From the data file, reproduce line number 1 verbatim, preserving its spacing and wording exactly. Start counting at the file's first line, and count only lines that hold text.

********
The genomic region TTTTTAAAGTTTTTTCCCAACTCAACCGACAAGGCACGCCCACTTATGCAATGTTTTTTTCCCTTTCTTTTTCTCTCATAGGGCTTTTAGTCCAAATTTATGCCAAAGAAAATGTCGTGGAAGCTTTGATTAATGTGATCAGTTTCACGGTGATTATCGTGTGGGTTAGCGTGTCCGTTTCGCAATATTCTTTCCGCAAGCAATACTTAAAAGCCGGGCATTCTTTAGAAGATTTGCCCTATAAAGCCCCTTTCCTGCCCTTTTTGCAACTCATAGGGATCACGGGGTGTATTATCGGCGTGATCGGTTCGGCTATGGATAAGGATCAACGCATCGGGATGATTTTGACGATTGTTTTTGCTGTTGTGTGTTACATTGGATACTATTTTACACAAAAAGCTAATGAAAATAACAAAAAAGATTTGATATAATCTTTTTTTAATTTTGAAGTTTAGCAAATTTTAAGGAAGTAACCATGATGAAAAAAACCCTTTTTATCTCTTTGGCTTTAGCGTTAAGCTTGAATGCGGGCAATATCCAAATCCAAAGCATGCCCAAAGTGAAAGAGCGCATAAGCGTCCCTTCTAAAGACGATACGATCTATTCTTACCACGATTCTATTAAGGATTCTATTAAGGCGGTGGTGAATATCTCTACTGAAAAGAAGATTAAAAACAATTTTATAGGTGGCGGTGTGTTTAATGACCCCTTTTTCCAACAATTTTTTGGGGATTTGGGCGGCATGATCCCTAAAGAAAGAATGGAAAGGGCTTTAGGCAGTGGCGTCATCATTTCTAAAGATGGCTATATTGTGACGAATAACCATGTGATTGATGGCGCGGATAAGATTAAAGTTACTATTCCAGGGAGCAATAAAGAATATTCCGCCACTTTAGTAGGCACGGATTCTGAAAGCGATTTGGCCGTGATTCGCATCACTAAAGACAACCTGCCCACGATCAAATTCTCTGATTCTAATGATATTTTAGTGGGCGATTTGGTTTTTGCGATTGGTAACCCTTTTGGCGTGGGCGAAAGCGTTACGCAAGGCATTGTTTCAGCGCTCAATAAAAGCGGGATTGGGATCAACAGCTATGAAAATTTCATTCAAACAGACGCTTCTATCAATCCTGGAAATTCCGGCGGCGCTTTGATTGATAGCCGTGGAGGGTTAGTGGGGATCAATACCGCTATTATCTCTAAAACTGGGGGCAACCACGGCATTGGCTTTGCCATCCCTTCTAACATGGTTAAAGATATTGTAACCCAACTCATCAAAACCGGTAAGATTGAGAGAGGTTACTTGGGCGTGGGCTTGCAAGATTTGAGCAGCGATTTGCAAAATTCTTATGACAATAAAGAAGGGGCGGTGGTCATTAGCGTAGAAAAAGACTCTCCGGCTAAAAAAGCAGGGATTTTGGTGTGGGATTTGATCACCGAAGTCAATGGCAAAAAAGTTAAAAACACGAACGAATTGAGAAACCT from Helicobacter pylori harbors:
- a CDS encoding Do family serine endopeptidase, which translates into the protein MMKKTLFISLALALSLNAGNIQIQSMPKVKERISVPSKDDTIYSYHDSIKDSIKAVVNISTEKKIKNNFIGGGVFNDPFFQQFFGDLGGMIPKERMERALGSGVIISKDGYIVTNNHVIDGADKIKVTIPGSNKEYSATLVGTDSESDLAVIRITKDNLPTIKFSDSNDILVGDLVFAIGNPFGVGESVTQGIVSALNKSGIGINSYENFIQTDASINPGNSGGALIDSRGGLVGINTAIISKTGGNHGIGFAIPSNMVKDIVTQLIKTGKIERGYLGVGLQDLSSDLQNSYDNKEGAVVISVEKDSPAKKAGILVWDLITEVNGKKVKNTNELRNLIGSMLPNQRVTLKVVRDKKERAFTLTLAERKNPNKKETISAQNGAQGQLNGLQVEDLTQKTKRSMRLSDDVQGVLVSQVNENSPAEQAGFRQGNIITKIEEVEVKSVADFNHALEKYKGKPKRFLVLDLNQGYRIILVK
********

The genomic region TTTTTAAAGTTTTTTCCCAACTCAACCGACAAGGCACGCCCACTTATGCAATGTTTTTTTCCCTTTCTTTTTCTCTCATAGGGCTTTTAGTCCAAATTTATGCCAAAGAAAATGTCGTGGAAGCTTTGATTAATGTGATCAGTTTCACGGTGATTATCGTGTGGGTTAGCGTGTCCGTTTCGCAATATTCTTTCCGCAAGCAATACTTAAAAGCCGGGCATTCTTTAGAAGATTTGCCCTATAAAGCCCCTTTCCTGCCCTTTTTGCAACTCATAGGGATCACGGGGTGTATTATCGGCGTGATCGGTTCGGCTATGGATAAGGATCAACGCATCGGGATGATTTTGACGATTGTTTTTGCTGTTGTGTGTTACATTGGATACTATTTTACACAAAAAGCTAATGAAAATAACAAAAAAGATTTGATATAATCTTTTTTTAATTTTGAAGTTTAGCAAATTTTAAGGAAGTAACCATGATGAAAAAAACCCTTTTTATCTCTTTGGCTTTAGCGTTAAGCTTGAATGCGGGCAATATCCAAATCCAAAGCATGCCCAAAGTGAAAGAGCGCATAAGCGTCCCTTCTAAAGACGATACGATCTATTCTTACCACGATTCTATTAAGGATTCTATTAAGGCGGTGGTGAATATCTCTACTGAAAAGAAGATTAAAAACAATTTTATAGGTGGCGGTGTGTTTAATGACCCCTTTTTCCAACAATTTTTTGGGGATTTGGGCGGCATGATCCCTAAAGAAAGAATGGAAAGGGCTTTAGGCAGTGGCGTCATCATTTCTAAAGATGGCTATATTGTGACGAATAACCATGTGATTGATGGCGCGGATAAGATTAAAGTTACTATTCCAGGGAGCAATAAAGAATATTCCGCCACTTTAGTAGGCACGGATTCTGAAAGCGATTTGGCCGTGATTCGCATCACTAAAGACAACCTGCCCACGATCAAATTCTCTGATTCTAATGATATTTTAGTGGGCGATTTGGTTTTTGCGATTGGTAACCCTTTTGGCGTGGGCGAAAGCGTTACGCAAGGCATTGTTTCAGCGCTCAATAAAAGCGGGATTGGGATCAACAGCTATGAAAATTTCATTCAAACAGACGCTTCTATCAATCCTGGAAATTCCGGCGGCGCTTTGATTGATAGCCGTGGAGGGTTAGTGGGGATCAATACCGCTATTATCTCTAAAACTGGGGGCAACCACGGCATTGGCTTTGCCATCCCTTCTAACATGGTTAAAGATATTGTAACCCAACTCATCAAAACCGGTAAGATTGAGAGAGGTTACTTGGGCGTGGGCTTGCAAGATTTGAGCAGCGATTTGCAAAATTCTTATGACAATAAAGAAGGGGCGGTGGTCATTAGCGTAGAAAAAGACTCTCCGGCTAAAAAAGCAGGGATTTTGGTGTGGGATTTGATCACCGAAGTCAATGGCAAAAAAGTTAAAAACACGAACGAATTGAGAAACCT from Helicobacter pylori harbors: